Lago Del Zirahuén
Trip Start Jul 04, 2010
163Trip End May 10, 2011
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It is quite amazing that we can sleep so well in spite of traffic zooming by till all hours of the night. The real heavily loaded trucks create an earthquake like vibration we could feel from our spot 40 meters off the road. The little home we carry with us is very comfortable and we think cozy. We have our therma-rest chairs that turn our sleeping pads into comfy little chairs, a worthwhile luxury we carry with us.
We awoke around 8 am to another gorgeous day, and as usual, we slowly got our stuff packed up. We skipped making coffee and breakfast figuring that we'd only have another 5 or so km's till Zirahuén. That turned out to be a mistake. We had another 12km/8mi to climb before we came to the cut-off to Zirahuén. From there, we climbed through pine forest and then enjoyed a 5 km downhill on newly graveled road surface to town. The view of Zirahuén Lake, from up high, was beautiful. Contrary, the town of Zirahuén was a bit of a disappointment; dusty and for the most part uninteresting. We found the small wharf on the lake with several ramshackle restaurants. Because it was Monday, business was real slow. Our usual tactic of picking a busy restaurant did not work. We had to settle for one that was actually open. We had a great view of the lake but the food was greasy and cold. Dave's Carne Asada (roasted meat) was tough as shoe leather which kept him sawing away with just a butter knife.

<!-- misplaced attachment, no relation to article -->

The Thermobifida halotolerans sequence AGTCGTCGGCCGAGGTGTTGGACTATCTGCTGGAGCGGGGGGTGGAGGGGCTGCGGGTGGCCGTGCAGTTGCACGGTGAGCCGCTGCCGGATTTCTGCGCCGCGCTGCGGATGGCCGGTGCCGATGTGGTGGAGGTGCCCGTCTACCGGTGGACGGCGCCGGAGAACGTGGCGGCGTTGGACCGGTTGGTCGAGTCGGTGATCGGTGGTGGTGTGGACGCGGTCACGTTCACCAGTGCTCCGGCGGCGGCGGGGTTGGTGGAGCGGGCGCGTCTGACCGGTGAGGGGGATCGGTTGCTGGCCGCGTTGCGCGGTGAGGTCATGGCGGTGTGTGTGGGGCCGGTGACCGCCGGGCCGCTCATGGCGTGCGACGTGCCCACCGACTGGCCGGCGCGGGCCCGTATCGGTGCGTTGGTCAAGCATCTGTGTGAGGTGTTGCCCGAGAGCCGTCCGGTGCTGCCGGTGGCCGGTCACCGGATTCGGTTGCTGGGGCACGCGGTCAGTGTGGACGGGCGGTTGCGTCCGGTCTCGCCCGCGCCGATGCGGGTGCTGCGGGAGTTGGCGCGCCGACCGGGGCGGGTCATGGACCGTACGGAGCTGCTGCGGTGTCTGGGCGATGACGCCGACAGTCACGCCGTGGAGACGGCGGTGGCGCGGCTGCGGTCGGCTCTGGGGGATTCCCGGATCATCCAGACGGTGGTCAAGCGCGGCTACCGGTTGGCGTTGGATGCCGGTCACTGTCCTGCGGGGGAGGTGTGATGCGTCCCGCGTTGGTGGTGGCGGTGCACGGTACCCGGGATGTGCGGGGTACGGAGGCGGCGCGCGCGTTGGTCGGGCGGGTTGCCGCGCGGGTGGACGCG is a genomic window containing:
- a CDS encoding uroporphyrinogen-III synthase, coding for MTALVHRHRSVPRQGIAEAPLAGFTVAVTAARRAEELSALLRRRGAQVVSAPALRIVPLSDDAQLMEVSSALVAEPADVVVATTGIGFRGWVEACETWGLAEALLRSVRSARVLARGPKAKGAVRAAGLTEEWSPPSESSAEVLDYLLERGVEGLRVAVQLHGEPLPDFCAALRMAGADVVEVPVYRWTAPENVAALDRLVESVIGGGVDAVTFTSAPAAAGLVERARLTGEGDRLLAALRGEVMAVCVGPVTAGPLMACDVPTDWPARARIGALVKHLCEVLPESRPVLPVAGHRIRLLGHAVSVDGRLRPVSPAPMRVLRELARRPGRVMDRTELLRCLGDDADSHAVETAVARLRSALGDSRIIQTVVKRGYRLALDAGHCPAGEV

Kids stopped us to put a few pesos in their little plastic pumpkins. They do this for a week leading up to the Day of the Dead (Nov 1st).
Dave heard the Bimbo (a pastry brand) delivery truck driver practice his English to himself as he made a delivery; "Hello, how are you?". He was not talking to anyone and I am sure he did not think we heard him. As he came back to his truck a few minutes later, Dave cornered him and said "Hello, how are you?". He was a bit startled but replied, "'Fine Thank you." Dave asked if he could suggest a hotel and the driver recommend we stay at Posada Diana on the entrance of the town. He was not comfortable speaking English, but he spoke well. Just a bit rough. Posada Diana turned out to be a great recommendation. It is a comfortable newer hotel with tons of water for a long hot shower to make up for the one missed while camping the night before.